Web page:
Item description for The German Revolution 1917-1923 (Historical Materialism Book Series) by Pierre Broue, Ian H. Birchall, Brian Pearce, Uta G. Poiger, Madeleine Yue Dong, Joaquim Ruiz Millet & Ana Planella...
“Brou enables us to feel that we are actually living through these epoch-making events. [D]o not miss this magnificent work.”Robert Brenner, UCLA
A magisterial, definitive account of the upheavals in Germany in the wake of the Russian revolution. Brou meticulously reconstitutes six decisive years, 1917-23, of social struggles in Germany. The consequences of the defeat of the German revolution had profound consequences for the world.
Pierre Brou (1926-2005) was for many years Professor of Contemporary History at the Institut d’tudes politiques in Grenoble and was a world renowned specialist on the communist and international workers’ movements.
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More About Pierre Broue, Ian H. Birchall, Brian Pearce, Uta G. Poiger, Madeleine Yue Dong, Joaquim Ruiz Millet & Ana Planella
Pierre Broue (1926-2005) was for many years Professor of Contemporary History at the Institut d'etudes politiques in Grenoble. A world renowned specialist of the communist and international workers' movements, he is the editor of Leon Trotsky's writings in French.
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LOST OPPORTUNITIES THAT AFFECTED WORLD HISTORY Jan 24, 2007
A proper perspective on the question of the failed German revolutionary socialist opportunities starting in 1918 after the debacle of German defeat in World War I, the overthrow of the Kaiser and the establishment of a democratic republic until 1923 with the failure of the revolutionary opportunities resulting from the French reparations crisis is the subject of on-going controversy among revolutionaries. At the time most European revolutionaries, especially the Russians, placed their strategic aspirations on the success of those efforts in Germany. A different outcome during that period, with the establishment of a German Workers Republic, would have changed the course of world history in many ways, not the least of which would have been the probable saving of the isolated Russian socialist revolution and defeating German fascism in the embryo.
Since then, beginning with the Trotsky-led Russian Left Opposition in 1923 and later the International Left Opposition, revolutionaries as well as others have cut their teeth on developing an analysis of the failure of revolutionary leadership as a primary cause for that aborted German revolution. Against that well-known analysis, more recently a whole cottage industry has developed, particularly around the British journal Revolutionary History, giving encouragement to latter day hand wringing about the prospects (or lack of prospects) at that time and drawing the lesson that a revolution in Germany then could not have happened. To buttress that argument the writings on the prospects of the 1923 revolution by August Thalheimer, a central theoretician and key adviser to party leader Brandler in this period, have been warmly resurrected and particularly boosted. This kind of analysis, however, gets revolutionaries nowhere. It is one thing for those on the ground at the time in Germany and in the Comintern to miss the obvious signals for revolution it is another for later `revolutionaries' to provide retrospective political cover for those who refused to see and act on the revolutionary opportunities at the time. The events surrounding the failed German revolution were also echoed in what was called the `literary debate' inside the Russian Communist Party in 1924 at a time when the internal struggle, after the death of Lenin, was getting to a white heat. While at this historical distance it is probably impossible to argue all of the specifics of the revolutionary crisis of 1923 some lessons stick out.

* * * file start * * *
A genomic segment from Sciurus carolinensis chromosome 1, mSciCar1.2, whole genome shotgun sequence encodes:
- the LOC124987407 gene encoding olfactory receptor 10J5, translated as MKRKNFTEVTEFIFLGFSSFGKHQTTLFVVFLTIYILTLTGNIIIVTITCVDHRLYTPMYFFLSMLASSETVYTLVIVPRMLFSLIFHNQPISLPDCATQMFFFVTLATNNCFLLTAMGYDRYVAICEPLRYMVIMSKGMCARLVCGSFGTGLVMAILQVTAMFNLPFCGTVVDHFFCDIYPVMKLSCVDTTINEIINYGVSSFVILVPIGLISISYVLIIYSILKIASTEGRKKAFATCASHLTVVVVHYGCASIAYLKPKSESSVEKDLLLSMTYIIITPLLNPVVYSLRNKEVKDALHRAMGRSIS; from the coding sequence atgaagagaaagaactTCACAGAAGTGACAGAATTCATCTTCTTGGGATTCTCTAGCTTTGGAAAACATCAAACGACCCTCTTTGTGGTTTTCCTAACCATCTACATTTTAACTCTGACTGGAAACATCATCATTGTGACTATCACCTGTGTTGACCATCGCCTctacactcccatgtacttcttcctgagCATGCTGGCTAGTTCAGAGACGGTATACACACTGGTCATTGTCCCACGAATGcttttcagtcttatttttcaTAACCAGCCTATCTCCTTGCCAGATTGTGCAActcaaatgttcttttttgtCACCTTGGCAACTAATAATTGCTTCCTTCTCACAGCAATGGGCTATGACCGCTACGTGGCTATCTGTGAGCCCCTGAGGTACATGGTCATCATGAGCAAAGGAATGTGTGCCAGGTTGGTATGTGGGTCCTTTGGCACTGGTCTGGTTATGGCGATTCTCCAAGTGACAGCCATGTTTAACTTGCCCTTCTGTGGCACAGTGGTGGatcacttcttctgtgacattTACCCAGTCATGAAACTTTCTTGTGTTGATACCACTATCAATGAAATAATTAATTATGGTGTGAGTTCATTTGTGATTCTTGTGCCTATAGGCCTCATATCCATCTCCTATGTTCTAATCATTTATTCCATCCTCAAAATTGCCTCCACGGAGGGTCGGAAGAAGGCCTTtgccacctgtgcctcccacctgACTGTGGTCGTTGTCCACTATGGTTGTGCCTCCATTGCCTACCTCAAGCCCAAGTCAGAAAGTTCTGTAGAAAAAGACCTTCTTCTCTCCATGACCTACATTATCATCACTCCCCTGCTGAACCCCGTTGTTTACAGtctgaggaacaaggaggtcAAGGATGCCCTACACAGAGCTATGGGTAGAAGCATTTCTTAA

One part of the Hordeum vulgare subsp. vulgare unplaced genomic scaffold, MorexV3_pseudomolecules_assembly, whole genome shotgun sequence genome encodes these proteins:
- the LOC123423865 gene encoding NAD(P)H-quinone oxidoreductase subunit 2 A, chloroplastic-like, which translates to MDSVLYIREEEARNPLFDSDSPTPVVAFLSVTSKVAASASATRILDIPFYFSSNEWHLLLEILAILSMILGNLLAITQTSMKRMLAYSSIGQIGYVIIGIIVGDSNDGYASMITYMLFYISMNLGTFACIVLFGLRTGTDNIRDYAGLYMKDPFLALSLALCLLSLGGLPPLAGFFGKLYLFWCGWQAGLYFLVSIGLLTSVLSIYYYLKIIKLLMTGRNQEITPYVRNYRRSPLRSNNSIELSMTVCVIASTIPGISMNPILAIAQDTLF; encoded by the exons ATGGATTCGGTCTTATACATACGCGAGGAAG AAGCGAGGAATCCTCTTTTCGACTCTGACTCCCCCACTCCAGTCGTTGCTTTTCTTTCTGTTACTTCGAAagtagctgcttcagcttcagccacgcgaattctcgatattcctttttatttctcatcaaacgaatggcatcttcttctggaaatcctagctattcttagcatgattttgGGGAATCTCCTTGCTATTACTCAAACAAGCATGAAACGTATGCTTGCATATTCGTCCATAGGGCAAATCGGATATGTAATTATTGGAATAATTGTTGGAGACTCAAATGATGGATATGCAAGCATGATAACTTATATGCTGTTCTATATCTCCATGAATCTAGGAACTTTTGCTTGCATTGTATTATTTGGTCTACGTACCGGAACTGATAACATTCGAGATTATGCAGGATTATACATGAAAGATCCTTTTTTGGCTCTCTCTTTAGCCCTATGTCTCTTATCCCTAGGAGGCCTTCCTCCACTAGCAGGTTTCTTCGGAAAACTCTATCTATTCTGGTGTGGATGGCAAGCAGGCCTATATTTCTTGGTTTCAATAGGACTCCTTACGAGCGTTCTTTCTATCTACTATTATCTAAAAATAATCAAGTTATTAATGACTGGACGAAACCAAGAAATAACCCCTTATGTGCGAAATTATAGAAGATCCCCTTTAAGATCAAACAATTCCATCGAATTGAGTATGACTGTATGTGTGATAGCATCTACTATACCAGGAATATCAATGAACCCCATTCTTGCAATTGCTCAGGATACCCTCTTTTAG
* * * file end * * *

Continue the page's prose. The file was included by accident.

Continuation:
A quick sketch of events beginning from the start of World War I with the famous treachery of the German Social Democratic leadership in voting for the Kaiser's war budget (and continuing to vote for it) are in some ways decisive for what happened in 1923. Later, facing the consequences of the defeat of the German army, war exhaustion and the possibility of harsh reprisals from the Allied forces the Kaiser's government was overthrown shortly after the armistice was signed and the fight was on in earnest for the future of Germany. That question however was not decided until the German working class had been subdued and or brought off with a bourgeois democratic republic, the notorious Weimar Republic. Unlike the earlier Russian experience in 1917 no independent mobilization of the working class through Soviets or other pan-working class organizations was established. And that is the rub. This is the start of the problem. No Bolshevik-type organization was present to take advantage of the revolutionary situation. What is worst, the forces that did exist led by the heroic martyrs Rosa Luxemburg and Karl Liebknecht were defeated and they personally were tragically and ominously murdered. Thus, a known and tested leadership was an essential missing ingredient that was to have consequences all the way through to 1923.
When a German Bolshevik-type organization finally was formed it contained many elements that were subjectively revolutionary but political naïve or disoriented, and suffered from anarchistic excesses in reaction to the stifling Social Democratic atmosphere of the pre-war period. While a party needs those subjectively elements to make the revolution and this writer would argue that it cannot be made without them this confusion gave the reformist Social Democratic party plenty of ammunition for its reformist, parliamentary position. The key result of this lack of organization and proper preparededness was the so- called March action of 1921. Unlike the overwhelming reaction of the German working class to the attempted Kopp Coup of the previous year this was an action that went off half -cocked and did much to discredit communists in the eyes of the working class. The sorry results of this action had reverberations all the way up to the Communist International where Lenin and Trotsky were forced to defend the action in public, expel the former German party leader Paul Levi for a breech of discipline for his open criticism of the action (while it was going on) but also point out that it was the wrong way to go. In any case one cannot understand what happened (or did not happen) in 1923 without acknowledging the gun shyness of the Communist party leadership caused by the 1921 events.
So what is the specific argument of 1923 all about? Was there or was there not a realistic revolutionary opportunity to fight for a Soviet Germany which would have gone a long way to saving the Russian Revolution? On the face of it this question is a no-brainer. Of course there was a revolutionary situation. If the disruptions caused by the French take-over in the Ruhr to obtain their war reparations and the resultant passive resistance policy of the German government and the later inflationary spiral that affected many layers of German society was not a classic revolutionary situation then there are none this side of heaven. End of story.